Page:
I wonder how many Frenchmen still calculate prices in Euros though…

7 comments to French, Kissing.

  • Disenchanted

    Ah, I am jealous. Paris in the spring, people snogging on the corners. You know, when we were in Mexico City, I saw a ton of folks making out in the park. Our Fearless Leader said that they were probably all men meeting up with their mistresses. LOL!

  • J

    I love Paris, and after having lived in Germany for so long I didn’t find Parisians rude at all. Actully, I found them quite friendly compared to Germans.

    Enjoy – it’s a great city.

  • I believe it’s the law that the prices must be posted in francs as well as euros.

    On the museum front, don’t miss the D’Orsay if you can manage it, even if only to see the building (an old train station).

    I spent about 8 weeks in Paris in 2006 and didn’t fine Parisians rude. Mostly they reminded me of New Yorkers. But quieter.

  • Despite the fact that Paris is quite romantic I do agree that some of them are quite rude. I encountered my share of rude Parisians. I told them back that they should not act like total bitches especially with a customer. I even added where’s the effing service here?

  • @disenchanted: I think we both had good trips.

    @J: I enjoyed my few days in the city, it was nice–and i usually find stereotypes are not as true as they might be.

    @John: I wonder how long the Francs must continue to be displayed… the currency is so long gone that it should be a distant memory. If it were Slovenia, I would understand the showing of the Euro and the Tollar since the tollar just went away.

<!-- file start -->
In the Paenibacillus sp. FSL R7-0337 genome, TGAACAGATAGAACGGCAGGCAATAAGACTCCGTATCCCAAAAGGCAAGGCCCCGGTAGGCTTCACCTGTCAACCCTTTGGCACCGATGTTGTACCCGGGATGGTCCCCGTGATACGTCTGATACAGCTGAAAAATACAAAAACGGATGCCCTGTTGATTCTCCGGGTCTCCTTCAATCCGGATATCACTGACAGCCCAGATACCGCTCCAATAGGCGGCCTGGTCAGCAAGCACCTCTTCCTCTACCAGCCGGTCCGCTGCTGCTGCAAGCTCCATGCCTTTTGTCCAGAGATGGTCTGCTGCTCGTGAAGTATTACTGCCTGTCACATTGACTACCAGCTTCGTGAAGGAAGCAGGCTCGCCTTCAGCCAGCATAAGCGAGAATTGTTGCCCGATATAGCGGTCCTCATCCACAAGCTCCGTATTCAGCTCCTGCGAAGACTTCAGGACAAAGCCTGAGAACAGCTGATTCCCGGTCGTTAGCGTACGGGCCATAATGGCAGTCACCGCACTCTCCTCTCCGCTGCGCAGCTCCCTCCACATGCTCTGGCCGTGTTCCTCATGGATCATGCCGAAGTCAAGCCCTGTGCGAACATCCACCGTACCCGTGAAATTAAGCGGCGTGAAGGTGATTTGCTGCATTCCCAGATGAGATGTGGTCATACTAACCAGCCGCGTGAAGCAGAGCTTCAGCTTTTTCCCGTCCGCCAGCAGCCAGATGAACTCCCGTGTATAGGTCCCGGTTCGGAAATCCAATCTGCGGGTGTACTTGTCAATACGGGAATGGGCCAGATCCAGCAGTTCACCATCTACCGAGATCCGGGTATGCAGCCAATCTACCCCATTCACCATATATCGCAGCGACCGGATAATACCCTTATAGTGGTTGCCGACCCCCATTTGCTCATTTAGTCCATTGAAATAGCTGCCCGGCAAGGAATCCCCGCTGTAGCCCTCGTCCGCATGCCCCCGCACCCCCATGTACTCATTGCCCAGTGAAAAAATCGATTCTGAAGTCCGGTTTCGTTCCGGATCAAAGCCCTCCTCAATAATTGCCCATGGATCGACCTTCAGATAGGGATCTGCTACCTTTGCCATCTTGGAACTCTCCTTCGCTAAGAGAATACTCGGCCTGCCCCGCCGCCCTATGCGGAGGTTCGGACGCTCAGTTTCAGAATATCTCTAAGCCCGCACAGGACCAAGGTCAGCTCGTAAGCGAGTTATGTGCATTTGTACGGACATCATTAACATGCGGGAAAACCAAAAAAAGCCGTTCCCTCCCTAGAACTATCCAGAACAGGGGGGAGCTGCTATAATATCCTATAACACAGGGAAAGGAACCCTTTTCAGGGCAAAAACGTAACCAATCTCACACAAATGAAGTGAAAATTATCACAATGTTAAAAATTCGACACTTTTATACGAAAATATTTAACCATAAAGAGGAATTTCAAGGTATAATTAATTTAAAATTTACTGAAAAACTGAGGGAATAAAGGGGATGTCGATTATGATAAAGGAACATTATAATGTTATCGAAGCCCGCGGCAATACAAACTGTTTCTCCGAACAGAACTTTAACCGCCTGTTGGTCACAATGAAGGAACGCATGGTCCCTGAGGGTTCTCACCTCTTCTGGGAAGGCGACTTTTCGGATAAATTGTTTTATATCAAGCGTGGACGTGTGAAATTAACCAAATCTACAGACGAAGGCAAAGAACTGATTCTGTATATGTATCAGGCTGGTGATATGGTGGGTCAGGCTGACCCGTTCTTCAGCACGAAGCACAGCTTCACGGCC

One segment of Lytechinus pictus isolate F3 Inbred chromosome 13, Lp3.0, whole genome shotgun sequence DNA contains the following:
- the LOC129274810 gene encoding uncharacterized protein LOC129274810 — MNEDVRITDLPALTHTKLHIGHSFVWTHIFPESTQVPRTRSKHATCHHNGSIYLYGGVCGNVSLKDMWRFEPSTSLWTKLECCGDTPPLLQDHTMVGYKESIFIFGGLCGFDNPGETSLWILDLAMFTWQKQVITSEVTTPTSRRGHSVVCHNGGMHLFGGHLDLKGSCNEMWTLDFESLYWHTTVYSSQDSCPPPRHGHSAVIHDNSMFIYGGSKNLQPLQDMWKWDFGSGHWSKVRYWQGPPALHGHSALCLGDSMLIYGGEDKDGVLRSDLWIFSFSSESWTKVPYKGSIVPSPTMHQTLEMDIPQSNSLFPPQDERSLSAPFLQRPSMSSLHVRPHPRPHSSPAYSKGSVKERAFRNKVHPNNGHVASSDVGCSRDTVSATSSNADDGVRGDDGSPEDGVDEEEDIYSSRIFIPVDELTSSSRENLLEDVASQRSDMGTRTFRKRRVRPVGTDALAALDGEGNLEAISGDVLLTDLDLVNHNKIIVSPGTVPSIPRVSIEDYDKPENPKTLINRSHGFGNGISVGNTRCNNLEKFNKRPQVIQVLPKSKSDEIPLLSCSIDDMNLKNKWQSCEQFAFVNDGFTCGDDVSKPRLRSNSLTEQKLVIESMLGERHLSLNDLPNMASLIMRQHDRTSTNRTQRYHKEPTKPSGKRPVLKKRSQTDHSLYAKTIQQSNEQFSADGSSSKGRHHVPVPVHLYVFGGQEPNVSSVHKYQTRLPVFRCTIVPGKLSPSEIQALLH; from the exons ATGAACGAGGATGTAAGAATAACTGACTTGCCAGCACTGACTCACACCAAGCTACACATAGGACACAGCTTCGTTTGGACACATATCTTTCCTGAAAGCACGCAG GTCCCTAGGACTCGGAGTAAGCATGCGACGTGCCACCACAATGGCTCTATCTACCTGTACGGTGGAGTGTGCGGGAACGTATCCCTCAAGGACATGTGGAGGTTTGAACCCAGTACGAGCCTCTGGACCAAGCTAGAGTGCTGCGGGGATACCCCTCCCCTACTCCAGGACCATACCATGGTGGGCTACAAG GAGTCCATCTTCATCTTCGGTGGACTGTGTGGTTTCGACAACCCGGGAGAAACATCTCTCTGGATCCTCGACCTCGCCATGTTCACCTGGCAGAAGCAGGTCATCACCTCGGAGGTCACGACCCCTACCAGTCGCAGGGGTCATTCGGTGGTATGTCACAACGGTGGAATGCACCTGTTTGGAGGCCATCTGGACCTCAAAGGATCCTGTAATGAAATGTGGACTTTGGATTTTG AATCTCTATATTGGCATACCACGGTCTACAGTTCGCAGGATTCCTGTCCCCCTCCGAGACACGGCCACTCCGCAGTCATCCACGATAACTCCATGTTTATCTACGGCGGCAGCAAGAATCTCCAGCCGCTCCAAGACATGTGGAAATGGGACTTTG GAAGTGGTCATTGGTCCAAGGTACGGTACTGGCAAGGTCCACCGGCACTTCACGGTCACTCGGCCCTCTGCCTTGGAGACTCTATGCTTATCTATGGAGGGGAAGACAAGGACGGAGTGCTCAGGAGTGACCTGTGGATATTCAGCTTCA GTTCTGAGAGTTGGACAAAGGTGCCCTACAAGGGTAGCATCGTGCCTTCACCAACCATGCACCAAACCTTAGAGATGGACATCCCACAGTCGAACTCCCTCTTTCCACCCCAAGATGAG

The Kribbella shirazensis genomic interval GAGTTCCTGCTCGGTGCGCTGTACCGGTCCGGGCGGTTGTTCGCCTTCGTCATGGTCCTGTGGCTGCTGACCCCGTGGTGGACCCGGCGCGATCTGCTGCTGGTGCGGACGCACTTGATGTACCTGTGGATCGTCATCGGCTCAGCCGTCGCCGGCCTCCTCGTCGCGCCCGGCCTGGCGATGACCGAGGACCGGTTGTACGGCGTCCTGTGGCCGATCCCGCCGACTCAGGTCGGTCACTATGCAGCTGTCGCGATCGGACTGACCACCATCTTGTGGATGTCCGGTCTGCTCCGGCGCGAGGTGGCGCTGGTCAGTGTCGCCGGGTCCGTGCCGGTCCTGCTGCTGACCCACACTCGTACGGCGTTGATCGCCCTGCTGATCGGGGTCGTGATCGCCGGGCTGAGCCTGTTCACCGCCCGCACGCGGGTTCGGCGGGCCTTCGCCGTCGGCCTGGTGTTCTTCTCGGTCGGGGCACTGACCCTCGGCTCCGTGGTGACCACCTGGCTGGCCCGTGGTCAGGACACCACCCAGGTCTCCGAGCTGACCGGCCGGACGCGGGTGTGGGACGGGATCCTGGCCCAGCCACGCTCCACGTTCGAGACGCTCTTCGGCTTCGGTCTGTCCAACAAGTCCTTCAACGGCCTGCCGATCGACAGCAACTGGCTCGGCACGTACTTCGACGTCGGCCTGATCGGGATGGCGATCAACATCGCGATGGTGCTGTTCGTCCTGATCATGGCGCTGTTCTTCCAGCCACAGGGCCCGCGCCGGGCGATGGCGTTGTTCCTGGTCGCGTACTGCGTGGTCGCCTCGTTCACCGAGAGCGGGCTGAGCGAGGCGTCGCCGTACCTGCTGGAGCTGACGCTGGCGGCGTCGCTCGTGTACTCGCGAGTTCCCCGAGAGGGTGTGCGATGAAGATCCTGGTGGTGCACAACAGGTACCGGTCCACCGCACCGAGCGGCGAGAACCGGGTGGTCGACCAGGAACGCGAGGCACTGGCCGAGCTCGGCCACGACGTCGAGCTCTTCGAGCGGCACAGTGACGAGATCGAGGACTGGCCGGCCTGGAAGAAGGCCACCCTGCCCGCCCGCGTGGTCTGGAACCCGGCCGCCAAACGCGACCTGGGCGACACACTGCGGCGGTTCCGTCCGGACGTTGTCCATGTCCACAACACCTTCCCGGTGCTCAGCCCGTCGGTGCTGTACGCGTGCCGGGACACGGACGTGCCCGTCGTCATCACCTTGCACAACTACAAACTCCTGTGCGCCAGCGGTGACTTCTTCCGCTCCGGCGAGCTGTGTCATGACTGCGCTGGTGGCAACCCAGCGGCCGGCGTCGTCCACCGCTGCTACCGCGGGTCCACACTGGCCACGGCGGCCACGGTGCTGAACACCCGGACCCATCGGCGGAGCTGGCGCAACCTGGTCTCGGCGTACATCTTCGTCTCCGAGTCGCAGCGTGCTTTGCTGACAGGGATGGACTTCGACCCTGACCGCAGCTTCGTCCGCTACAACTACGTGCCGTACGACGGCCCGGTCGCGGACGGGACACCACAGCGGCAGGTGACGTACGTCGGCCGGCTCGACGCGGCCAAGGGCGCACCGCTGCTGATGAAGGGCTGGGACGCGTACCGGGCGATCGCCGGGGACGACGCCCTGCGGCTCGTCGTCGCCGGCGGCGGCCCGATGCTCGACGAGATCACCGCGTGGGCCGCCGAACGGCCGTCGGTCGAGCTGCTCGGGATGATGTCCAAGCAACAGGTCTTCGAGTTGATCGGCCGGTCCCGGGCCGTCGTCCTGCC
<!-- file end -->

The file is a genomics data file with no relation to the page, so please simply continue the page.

@Chase: I only was ignored, not treated rudely, at the café.

  • I have to admit, after spending some time in Paris, when I went out to eat in Houston I found the overly friendly servers a bit cloying. It’s sort of nice to be left along as long as you want to read, watch people, etc. in a cafe.

    What feels “rude” is often just “different.” A great book for Americans going to France is “French or Foe.” It’s written by an American business consultant who helps American expats in France adjust to the culture; much of it is about business culture, but there are great tips on daily life, too. And it’s funny.

    If not for that book, I’d never have been granted the privilege of a plastic bag to take my bread home in at the bakery in the town outside of Paris where we were staying.

  • @John: I agree that its nice to be left alone, and we were left alone, even though the waitress saw, quite plainly, that we wanted to pay. The money was on the table. I saw her look at it and then proceed to make a number of other stops, including multiple repeat trips past our table–that suddenly falls into the category of bad service.

    Most of the time cultural differences don’t come off as rude to me–I’ve often pondered whether its better to have the over attentive American waiter demanding money from me as soon as I’ve taken my last bite, or the East German waiter who I have to hunt for, and then beg for the check…. It can take a long time to pay in East Germany…